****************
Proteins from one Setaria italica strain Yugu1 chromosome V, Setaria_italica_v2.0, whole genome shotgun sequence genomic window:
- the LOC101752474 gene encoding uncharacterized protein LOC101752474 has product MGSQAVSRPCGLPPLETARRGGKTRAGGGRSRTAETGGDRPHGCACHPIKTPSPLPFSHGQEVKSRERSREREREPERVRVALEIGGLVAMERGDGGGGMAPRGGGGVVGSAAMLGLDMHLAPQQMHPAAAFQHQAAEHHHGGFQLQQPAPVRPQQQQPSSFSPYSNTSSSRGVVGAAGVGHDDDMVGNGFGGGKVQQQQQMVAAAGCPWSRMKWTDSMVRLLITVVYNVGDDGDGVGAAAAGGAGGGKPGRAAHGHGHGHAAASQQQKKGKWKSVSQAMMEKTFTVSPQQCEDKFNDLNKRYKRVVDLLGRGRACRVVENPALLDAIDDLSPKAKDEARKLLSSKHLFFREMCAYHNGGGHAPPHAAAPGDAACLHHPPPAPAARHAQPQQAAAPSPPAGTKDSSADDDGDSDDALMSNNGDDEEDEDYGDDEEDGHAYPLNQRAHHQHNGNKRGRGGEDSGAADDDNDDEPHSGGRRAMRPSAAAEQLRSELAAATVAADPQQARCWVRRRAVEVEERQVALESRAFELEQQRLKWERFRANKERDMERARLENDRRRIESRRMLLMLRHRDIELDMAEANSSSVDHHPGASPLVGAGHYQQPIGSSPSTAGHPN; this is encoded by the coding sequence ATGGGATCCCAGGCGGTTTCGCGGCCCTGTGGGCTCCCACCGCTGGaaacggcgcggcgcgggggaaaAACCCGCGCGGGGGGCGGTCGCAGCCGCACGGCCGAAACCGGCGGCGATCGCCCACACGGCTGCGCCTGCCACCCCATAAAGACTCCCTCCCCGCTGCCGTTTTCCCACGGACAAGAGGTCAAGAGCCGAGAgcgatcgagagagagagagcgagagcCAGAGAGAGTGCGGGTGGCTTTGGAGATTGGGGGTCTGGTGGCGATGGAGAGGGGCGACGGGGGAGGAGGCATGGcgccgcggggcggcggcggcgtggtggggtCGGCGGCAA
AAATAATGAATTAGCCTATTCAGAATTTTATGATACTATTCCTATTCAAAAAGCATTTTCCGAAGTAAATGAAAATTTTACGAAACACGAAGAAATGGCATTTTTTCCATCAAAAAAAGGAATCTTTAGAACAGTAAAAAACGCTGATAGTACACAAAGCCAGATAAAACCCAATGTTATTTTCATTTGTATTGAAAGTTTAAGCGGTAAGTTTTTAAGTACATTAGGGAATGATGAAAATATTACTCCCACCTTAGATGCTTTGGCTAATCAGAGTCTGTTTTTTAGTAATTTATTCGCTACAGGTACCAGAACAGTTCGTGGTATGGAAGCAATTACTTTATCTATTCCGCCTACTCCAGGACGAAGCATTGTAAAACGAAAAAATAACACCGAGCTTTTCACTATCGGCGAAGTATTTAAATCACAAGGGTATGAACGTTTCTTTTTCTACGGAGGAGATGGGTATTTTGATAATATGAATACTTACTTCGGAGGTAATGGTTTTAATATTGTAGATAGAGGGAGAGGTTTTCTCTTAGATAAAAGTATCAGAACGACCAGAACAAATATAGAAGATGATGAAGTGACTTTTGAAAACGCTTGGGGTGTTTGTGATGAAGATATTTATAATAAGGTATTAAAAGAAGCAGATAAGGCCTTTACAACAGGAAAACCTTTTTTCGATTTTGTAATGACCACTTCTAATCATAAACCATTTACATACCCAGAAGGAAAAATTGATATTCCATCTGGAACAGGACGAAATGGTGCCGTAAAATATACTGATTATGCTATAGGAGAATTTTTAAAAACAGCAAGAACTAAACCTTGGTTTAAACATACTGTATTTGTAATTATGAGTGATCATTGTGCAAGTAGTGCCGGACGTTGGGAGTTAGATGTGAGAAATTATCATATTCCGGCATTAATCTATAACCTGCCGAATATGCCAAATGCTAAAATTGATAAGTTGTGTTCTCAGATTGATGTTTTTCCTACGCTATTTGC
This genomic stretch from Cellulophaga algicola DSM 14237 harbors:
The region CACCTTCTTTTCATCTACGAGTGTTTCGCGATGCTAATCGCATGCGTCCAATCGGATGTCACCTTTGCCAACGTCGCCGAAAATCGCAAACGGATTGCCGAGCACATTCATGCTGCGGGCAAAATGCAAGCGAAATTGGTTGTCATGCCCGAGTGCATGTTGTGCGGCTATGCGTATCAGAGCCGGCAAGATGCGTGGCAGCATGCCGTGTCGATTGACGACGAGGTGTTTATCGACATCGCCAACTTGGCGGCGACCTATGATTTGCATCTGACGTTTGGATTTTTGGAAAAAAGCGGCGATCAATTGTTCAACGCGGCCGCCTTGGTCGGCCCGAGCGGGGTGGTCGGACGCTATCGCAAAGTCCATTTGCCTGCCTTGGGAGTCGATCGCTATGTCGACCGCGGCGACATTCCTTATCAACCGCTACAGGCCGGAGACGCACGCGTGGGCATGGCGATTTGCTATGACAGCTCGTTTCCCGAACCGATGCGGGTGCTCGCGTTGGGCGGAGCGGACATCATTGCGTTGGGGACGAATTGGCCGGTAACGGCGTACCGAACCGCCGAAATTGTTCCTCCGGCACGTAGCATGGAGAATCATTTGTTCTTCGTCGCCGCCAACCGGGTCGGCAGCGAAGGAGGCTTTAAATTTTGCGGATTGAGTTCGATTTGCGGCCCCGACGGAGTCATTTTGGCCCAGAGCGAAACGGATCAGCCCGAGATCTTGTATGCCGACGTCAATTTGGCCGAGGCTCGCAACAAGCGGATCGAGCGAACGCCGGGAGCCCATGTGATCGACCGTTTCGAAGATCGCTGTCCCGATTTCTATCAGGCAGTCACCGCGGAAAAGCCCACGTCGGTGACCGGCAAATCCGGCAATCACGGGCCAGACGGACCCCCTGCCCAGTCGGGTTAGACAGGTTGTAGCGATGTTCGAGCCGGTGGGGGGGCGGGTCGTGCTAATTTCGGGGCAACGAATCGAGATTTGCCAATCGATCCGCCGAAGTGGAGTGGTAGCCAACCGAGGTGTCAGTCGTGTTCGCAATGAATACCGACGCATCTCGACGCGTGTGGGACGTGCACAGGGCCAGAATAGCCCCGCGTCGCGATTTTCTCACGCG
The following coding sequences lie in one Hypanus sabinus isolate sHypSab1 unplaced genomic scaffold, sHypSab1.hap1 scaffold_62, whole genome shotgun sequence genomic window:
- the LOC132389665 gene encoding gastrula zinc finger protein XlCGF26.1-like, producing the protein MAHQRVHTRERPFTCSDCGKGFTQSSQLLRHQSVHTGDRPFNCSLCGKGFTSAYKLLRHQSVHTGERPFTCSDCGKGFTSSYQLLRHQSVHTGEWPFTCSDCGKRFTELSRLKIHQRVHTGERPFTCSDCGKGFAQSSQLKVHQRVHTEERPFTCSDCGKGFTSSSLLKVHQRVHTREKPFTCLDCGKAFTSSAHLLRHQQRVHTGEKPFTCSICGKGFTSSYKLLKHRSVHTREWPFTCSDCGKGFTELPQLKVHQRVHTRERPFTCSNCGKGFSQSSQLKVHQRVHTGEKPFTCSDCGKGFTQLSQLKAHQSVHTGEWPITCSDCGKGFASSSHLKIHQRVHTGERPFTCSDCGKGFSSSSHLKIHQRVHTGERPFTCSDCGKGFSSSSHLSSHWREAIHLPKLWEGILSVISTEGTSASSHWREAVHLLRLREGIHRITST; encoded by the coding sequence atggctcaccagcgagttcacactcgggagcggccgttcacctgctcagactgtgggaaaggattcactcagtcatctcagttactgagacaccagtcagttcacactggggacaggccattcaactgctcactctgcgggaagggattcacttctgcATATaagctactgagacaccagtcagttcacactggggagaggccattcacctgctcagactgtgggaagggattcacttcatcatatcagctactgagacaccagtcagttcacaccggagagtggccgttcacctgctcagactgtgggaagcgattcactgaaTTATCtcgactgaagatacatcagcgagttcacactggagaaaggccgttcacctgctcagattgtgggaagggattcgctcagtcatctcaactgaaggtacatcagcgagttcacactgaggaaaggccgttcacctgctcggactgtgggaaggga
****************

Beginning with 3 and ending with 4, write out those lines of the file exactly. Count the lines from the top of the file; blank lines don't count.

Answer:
AAATAATGAATTAGCCTATTCAGAATTTTATGATACTATTCCTATTCAAAAAGCATTTTCCGAAGTAAATGAAAATTTTACGAAACACGAAGAAATGGCATTTTTTCCATCAAAAAAAGGAATCTTTAGAACAGTAAAAAACGCTGATAGTACACAAAGCCAGATAAAACCCAATGTTATTTTCATTTGTATTGAAAGTTTAAGCGGTAAGTTTTTAAGTACATTAGGGAATGATGAAAATATTACTCCCACCTTAGATGCTTTGGCTAATCAGAGTCTGTTTTTTAGTAATTTATTCGCTACAGGTACCAGAACAGTTCGTGGTATGGAAGCAATTACTTTATCTATTCCGCCTACTCCAGGACGAAGCATTGTAAAACGAAAAAATAACACCGAGCTTTTCACTATCGGCGAAGTATTTAAATCACAAGGGTATGAACGTTTCTTTTTCTACGGAGGAGATGGGTATTTTGATAATATGAATACTTACTTCGGAGGTAATGGTTTTAATATTGTAGATAGAGGGAGAGGTTTTCTCTTAGATAAAAGTATCAGAACGACCAGAACAAATATAGAAGATGATGAAGTGACTTTTGAAAACGCTTGGGGTGTTTGTGATGAAGATATTTATAATAAGGTATTAAAAGAAGCAGATAAGGCCTTTACAACAGGAAAACCTTTTTTCGATTTTGTAATGACCACTTCTAATCATAAACCATTTACATACCCAGAAGGAAAAATTGATATTCCATCTGGAACAGGACGAAATGGTGCCGTAAAATATACTGATTATGCTATAGGAGAATTTTTAAAAACAGCAAGAACTAAACCTTGGTTTAAACATACTGTATTTGTAATTATGAGTGATCATTGTGCAAGTAGTGCCGGACGTTGGGAGTTAGATGTGAGAAATTATCATATTCCGGCATTAATCTATAACCTGCCGAATATGCCAAATGCTAAAATTGATAAGTTGTGTTCTCAGATTGATGTTTTTCCTACGCTATTTGC
This genomic stretch from Cellulophaga algicola DSM 14237 harbors: